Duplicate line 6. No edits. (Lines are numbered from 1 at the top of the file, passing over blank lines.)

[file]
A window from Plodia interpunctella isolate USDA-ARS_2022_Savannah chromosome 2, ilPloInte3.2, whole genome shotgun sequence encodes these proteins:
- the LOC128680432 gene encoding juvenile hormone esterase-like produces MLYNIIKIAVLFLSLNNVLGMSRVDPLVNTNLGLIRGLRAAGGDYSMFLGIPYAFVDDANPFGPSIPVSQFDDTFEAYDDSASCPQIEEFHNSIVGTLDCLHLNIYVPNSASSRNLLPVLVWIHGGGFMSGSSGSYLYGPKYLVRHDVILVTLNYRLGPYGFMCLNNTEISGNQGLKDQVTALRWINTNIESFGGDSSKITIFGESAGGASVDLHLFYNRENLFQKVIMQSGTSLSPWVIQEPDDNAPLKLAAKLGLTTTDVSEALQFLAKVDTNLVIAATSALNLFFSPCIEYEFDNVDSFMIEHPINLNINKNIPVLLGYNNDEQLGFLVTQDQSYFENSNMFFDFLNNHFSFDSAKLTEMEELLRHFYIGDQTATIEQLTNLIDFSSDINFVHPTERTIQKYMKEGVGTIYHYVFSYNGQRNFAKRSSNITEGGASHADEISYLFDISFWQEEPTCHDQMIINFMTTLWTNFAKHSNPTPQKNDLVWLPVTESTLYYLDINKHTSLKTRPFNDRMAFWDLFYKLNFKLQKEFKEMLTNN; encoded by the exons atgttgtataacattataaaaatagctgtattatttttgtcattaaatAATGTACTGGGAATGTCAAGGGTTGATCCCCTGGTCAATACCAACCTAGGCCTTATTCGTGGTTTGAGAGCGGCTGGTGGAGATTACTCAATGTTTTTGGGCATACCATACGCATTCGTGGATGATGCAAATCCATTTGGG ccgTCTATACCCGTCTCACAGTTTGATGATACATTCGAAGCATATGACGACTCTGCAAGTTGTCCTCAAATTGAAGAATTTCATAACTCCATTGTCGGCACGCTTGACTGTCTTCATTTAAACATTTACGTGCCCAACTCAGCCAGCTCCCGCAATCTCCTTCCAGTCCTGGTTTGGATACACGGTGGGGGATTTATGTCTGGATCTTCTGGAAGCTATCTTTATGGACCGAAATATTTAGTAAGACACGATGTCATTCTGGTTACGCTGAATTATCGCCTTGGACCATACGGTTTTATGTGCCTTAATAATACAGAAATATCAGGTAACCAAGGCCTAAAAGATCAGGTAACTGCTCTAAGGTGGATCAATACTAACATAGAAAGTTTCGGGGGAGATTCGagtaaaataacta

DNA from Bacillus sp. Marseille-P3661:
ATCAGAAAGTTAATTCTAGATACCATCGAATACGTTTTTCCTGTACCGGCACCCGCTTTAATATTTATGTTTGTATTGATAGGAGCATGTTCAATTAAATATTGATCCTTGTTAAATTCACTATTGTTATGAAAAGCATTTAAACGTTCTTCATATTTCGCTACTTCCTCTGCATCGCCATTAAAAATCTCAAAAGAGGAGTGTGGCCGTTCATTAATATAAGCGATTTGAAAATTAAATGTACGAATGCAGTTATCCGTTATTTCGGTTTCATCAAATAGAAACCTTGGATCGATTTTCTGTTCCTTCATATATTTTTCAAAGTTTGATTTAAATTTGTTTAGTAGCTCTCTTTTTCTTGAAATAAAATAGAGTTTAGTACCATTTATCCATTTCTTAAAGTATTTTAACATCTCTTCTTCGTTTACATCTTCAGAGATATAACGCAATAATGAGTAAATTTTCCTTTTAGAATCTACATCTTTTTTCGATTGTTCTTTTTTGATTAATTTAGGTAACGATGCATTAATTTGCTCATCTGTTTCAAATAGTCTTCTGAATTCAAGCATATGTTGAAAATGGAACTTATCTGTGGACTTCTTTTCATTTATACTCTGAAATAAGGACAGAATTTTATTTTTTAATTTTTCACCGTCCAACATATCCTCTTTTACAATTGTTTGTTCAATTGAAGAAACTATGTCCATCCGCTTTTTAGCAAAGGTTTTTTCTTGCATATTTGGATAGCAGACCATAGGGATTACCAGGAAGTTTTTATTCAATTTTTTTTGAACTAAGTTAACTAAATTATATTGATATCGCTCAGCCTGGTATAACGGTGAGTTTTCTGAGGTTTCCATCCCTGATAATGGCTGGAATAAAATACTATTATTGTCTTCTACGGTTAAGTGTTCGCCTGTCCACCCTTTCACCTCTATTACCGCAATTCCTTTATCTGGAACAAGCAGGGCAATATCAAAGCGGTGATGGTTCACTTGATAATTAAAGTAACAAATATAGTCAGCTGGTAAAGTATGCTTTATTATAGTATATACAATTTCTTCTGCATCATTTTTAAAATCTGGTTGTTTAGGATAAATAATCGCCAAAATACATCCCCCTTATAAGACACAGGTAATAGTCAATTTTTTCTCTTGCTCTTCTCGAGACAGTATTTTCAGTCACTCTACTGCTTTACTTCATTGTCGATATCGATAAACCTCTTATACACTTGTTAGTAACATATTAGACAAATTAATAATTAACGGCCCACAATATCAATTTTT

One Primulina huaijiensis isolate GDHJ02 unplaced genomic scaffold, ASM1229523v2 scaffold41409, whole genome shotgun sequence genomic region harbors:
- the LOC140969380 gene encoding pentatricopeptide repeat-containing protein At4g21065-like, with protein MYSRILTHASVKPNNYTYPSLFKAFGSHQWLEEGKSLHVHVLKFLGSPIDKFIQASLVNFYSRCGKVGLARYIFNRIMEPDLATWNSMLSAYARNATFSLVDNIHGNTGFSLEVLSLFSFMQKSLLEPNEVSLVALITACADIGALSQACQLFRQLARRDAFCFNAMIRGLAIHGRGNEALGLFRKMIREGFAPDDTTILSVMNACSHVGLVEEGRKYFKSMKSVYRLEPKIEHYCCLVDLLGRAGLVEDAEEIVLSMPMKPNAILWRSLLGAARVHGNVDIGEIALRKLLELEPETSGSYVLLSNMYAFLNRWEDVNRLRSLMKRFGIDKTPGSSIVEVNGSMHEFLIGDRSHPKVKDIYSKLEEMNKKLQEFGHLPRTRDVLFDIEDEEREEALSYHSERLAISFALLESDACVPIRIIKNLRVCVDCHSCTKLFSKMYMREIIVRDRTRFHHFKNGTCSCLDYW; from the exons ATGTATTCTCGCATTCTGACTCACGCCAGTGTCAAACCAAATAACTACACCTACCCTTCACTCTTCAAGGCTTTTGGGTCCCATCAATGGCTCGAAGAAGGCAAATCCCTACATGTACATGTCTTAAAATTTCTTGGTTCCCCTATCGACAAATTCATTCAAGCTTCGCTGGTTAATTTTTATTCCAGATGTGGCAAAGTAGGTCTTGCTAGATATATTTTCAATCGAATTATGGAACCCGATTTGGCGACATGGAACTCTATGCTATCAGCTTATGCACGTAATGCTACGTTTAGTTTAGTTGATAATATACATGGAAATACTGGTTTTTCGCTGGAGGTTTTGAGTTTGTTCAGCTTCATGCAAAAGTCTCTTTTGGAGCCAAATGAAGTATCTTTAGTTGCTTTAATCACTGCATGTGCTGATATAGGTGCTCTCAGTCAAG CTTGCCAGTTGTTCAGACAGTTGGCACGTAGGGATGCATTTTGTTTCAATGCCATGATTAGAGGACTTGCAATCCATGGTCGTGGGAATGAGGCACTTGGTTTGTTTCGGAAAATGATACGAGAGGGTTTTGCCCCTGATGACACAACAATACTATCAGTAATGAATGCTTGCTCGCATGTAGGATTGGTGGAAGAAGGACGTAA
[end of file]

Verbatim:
- the LOC140969380 gene encoding pentatricopeptide repeat-containing protein At4g21065-like, with protein MYSRILTHASVKPNNYTYPSLFKAFGSHQWLEEGKSLHVHVLKFLGSPIDKFIQASLVNFYSRCGKVGLARYIFNRIMEPDLATWNSMLSAYARNATFSLVDNIHGNTGFSLEVLSLFSFMQKSLLEPNEVSLVALITACADIGALSQACQLFRQLARRDAFCFNAMIRGLAIHGRGNEALGLFRKMIREGFAPDDTTILSVMNACSHVGLVEEGRKYFKSMKSVYRLEPKIEHYCCLVDLLGRAGLVEDAEEIVLSMPMKPNAILWRSLLGAARVHGNVDIGEIALRKLLELEPETSGSYVLLSNMYAFLNRWEDVNRLRSLMKRFGIDKTPGSSIVEVNGSMHEFLIGDRSHPKVKDIYSKLEEMNKKLQEFGHLPRTRDVLFDIEDEEREEALSYHSERLAISFALLESDACVPIRIIKNLRVCVDCHSCTKLFSKMYMREIIVRDRTRFHHFKNGTCSCLDYW; from the exons ATGTATTCTCGCATTCTGACTCACGCCAGTGTCAAACCAAATAACTACACCTACCCTTCACTCTTCAAGGCTTTTGGGTCCCATCAATGGCTCGAAGAAGGCAAATCCCTACATGTACATGTCTTAAAATTTCTTGGTTCCCCTATCGACAAATTCATTCAAGCTTCGCTGGTTAATTTTTATTCCAGATGTGGCAAAGTAGGTCTTGCTAGATATATTTTCAATCGAATTATGGAACCCGATTTGGCGACATGGAACTCTATGCTATCAGCTTATGCACGTAATGCTACGTTTAGTTTAGTTGATAATATACATGGAAATACTGGTTTTTCGCTGGAGGTTTTGAGTTTGTTCAGCTTCATGCAAAAGTCTCTTTTGGAGCCAAATGAAGTATCTTTAGTTGCTTTAATCACTGCATGTGCTGATATAGGTGCTCTCAGTCAAG CTTGCCAGTTGTTCAGACAGTTGGCACGTAGGGATGCATTTTGTTTCAATGCCATGATTAGAGGACTTGCAATCCATGGTCGTGGGAATGAGGCACTTGGTTTGTTTCGGAAAATGATACGAGAGGGTTTTGCCCCTGATGACACAACAATACTATCAGTAATGAATGCTTGCTCGCATGTAGGATTGGTGGAAGAAGGACGTAA